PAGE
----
It has become a truly huge oversight to have an extremely unexpressive narrative mode. By God, the main commandment of games of this kind, “Do not create a single-player campaign above your multiplayer mode,” starts to get on your nerves. The single-player mode of For Honor could have been a proper Viking: Battle for Asgard – a grand semi-fantasy epic with a strong story and diverse situations – but it turned out to be a ten-hour long training corridor. Battlefield 1, richly sprinkled with rollers, but the impression of the uncreative beating of wave bots (quite clever, to be fair) changes little. The only thing that prevents me from quitting in the middle is the opportunity to suffer together with a friend – well, and rewards for customization in multiplayer. Everyone likes to dress up, don’t they?

* * *

In the introduction, we lied a little – there is something to choose from. Except for the dying War of the Roses in the coming days, people still play Chivalry, learn the intricacies of Mount & Blade, spin the peculiar Blade Symphony, and get acquainted with the no less whimsical Tiger Knight: Empire War, but it’s not quite the same. All known alternatives are either too superficial and trivial, or have the elegance of a Soviet designer, which, despite unlimited possibilities, is made with obvious aesthetic defects.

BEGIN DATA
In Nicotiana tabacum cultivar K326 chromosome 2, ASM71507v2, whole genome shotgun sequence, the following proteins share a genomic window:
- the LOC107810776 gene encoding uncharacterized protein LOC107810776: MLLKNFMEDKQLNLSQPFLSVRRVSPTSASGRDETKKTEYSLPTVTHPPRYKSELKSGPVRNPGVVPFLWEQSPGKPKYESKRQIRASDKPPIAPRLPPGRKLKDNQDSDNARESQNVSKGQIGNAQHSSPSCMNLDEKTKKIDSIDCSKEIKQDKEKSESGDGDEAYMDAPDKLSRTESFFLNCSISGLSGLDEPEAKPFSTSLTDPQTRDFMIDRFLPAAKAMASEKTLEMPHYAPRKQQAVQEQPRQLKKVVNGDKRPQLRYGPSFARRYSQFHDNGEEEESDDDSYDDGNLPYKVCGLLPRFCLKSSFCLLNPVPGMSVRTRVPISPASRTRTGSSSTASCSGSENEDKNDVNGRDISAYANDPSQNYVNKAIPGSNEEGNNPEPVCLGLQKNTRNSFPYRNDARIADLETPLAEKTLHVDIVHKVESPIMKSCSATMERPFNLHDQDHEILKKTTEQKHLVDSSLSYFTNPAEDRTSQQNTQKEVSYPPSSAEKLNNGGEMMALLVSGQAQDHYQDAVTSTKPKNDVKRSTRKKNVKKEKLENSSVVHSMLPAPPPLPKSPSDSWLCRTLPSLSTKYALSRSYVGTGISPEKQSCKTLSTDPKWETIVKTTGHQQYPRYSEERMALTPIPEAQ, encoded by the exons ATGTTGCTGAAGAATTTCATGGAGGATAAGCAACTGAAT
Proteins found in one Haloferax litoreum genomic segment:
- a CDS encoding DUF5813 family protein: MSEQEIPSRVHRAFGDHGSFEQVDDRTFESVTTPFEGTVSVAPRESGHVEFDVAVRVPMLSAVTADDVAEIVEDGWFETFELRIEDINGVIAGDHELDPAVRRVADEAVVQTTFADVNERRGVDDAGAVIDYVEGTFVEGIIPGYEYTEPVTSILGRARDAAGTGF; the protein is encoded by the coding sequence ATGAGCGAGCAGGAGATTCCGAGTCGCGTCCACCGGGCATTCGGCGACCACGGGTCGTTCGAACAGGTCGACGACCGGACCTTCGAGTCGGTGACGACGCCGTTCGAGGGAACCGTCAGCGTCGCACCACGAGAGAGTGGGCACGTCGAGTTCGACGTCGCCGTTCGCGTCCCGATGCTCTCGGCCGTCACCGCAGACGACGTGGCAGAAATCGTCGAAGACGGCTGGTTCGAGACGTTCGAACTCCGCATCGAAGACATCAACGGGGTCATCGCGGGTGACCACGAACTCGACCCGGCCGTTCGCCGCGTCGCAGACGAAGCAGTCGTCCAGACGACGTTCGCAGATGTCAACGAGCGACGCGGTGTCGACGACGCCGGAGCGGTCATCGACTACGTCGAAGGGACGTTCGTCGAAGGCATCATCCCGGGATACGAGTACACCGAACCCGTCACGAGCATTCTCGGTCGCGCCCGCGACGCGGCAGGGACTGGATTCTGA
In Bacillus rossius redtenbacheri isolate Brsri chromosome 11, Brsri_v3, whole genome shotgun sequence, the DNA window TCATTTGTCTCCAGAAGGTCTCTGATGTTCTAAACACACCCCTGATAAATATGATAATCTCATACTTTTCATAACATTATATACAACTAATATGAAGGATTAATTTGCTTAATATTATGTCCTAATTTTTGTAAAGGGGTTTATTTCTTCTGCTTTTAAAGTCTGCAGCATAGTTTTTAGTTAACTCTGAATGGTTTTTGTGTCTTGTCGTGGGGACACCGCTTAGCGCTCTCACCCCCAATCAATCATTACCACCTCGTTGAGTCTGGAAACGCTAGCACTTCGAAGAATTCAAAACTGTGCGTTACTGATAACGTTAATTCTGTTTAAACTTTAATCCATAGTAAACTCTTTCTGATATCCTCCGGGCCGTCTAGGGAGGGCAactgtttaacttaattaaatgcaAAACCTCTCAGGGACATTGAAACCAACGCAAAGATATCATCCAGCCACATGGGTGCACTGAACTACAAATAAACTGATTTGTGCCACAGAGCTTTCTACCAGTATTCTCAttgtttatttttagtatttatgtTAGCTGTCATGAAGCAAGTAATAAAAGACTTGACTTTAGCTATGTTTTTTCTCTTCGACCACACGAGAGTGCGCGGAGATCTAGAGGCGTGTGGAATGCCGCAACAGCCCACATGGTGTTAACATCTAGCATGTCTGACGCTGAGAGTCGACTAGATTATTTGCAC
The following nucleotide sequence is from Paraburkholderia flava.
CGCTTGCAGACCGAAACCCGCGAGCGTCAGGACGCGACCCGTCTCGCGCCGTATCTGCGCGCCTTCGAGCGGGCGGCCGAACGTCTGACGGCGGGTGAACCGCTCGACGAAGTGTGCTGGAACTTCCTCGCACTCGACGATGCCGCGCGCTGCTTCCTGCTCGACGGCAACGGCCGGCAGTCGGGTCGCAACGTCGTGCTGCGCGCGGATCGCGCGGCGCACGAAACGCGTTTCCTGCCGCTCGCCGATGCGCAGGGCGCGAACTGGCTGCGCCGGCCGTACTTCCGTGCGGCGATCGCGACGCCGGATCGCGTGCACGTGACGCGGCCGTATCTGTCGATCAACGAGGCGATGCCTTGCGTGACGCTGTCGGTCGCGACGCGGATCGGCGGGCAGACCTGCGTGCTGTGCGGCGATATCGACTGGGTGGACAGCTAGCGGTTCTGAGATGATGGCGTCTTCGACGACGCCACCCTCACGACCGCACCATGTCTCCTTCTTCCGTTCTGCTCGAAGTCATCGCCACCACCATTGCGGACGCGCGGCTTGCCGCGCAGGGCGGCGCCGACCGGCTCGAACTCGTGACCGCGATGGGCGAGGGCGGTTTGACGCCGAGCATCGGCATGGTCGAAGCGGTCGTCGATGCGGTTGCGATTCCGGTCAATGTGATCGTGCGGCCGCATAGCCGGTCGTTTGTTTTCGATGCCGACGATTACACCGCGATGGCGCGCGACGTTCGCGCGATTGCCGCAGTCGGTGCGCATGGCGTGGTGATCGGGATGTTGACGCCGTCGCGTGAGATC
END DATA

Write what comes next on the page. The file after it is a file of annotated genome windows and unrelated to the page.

And here For Honor is somewhere in the middle. It combines the gloss of a big project with the deep mechanics of indie masters, it can do things beautifully, more or less conveniently, and very interestingly, which deserves close attention.

But it doesn’t become an instant classic, no matter how you twist it. At least, not yet: knowing Ubisoft, the game will undergo at least six months of careful polishing. That’s when we’ll see.

For Honor
PC, PS4, Xbox One
Action, Co-op, Multiplayer
Ubisoft Montreal
Release Date:
Editor's rating:
Is it worth playing? (If the score is more than 70%)